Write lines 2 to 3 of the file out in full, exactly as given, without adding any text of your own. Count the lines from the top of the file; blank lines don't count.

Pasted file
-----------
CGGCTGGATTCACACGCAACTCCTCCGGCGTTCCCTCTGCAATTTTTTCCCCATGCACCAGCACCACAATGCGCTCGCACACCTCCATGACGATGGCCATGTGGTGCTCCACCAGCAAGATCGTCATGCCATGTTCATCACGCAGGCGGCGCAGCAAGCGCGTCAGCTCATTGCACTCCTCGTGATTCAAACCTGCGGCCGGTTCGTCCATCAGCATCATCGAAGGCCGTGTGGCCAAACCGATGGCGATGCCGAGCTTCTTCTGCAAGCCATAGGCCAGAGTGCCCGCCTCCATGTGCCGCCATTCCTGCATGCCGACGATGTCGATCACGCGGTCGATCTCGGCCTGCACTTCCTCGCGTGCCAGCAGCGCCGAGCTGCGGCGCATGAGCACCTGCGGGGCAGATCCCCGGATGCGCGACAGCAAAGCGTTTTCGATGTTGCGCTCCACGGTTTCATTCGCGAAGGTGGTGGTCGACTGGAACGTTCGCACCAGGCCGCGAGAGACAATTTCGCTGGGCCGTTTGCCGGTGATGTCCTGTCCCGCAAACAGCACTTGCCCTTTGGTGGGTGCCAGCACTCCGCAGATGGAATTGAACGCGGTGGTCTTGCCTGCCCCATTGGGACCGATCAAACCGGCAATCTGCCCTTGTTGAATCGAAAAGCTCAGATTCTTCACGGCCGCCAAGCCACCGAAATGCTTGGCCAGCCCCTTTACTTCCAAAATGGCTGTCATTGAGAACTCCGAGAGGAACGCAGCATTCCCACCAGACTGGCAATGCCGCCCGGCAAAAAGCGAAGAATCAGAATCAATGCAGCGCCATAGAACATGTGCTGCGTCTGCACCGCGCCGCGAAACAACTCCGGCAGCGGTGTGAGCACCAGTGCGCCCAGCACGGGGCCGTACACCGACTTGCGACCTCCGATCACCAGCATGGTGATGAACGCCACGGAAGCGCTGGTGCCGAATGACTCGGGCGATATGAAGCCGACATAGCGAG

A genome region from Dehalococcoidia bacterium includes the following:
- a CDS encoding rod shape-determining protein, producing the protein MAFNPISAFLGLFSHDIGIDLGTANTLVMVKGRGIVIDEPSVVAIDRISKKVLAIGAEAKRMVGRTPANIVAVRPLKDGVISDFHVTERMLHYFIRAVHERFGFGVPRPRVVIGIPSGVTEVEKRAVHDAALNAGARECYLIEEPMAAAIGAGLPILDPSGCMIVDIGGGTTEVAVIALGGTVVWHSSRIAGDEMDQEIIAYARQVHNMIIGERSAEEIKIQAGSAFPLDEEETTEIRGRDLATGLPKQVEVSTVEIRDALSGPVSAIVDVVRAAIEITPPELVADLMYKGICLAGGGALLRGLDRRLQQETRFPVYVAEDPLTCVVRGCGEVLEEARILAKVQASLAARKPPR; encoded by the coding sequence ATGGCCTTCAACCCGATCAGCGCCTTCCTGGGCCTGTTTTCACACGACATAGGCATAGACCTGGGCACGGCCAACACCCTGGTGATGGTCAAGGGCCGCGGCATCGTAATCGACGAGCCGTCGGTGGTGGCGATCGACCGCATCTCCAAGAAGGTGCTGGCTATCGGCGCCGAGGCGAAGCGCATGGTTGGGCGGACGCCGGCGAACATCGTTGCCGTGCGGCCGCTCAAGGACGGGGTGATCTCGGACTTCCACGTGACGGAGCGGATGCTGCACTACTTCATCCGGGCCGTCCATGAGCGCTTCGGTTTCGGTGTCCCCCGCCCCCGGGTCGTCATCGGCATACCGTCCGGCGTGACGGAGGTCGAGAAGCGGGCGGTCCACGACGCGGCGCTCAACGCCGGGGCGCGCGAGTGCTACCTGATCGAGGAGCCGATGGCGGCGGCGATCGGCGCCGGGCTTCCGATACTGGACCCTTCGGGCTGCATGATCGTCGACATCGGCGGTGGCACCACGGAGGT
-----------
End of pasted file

A genome region from Dehalococcoidia bacterium includes the following:
- a CDS encoding rod shape-determining protein, producing the protein MAFNPISAFLGLFSHDIGIDLGTANTLVMVKGRGIVIDEPSVVAIDRISKKVLAIGAEAKRMVGRTPANIVAVRPLKDGVISDFHVTERMLHYFIRAVHERFGFGVPRPRVVIGIPSGVTEVEKRAVHDAALNAGARECYLIEEPMAAAIGAGLPILDPSGCMIVDIGGGTTEVAVIALGGTVVWHSSRIAGDEMDQEIIAYARQVHNMIIGERSAEEIKIQAGSAFPLDEEETTEIRGRDLATGLPKQVEVSTVEIRDALSGPVSAIVDVVRAAIEITPPELVADLMYKGICLAGGGALLRGLDRRLQQETRFPVYVAEDPLTCVVRGCGEVLEEARILAKVQASLAARKPPR; encoded by the coding sequence ATGGCCTTCAACCCGATCAGCGCCTTCCTGGGCCTGTTTTCACACGACATAGGCATAGACCTGGGCACGGCCAACACCCTGGTGATGGTCAAGGGCCGCGGCATCGTAATCGACGAGCCGTCGGTGGTGGCGATCGACCGCATCTCCAAGAAGGTGCTGGCTATCGGCGCCGAGGCGAAGCGCATGGTTGGGCGGACGCCGGCGAACATCGTTGCCGTGCGGCCGCTCAAGGACGGGGTGATCTCGGACTTCCACGTGACGGAGCGGATGCTGCACTACTTCATCCGGGCCGTCCATGAGCGCTTCGGTTTCGGTGTCCCCCGCCCCCGGGTCGTCATCGGCATACCGTCCGGCGTGACGGAGGTCGAGAAGCGGGCGGTCCACGACGCGGCGCTCAACGCCGGGGCGCGCGAGTGCTACCTGATCGAGGAGCCGATGGCGGCGGCGATCGGCGCCGGGCTTCCGATACTGGACCCTTCGGGCTGCATGATCGTCGACATCGGCGGTGGCACCACGGAGGT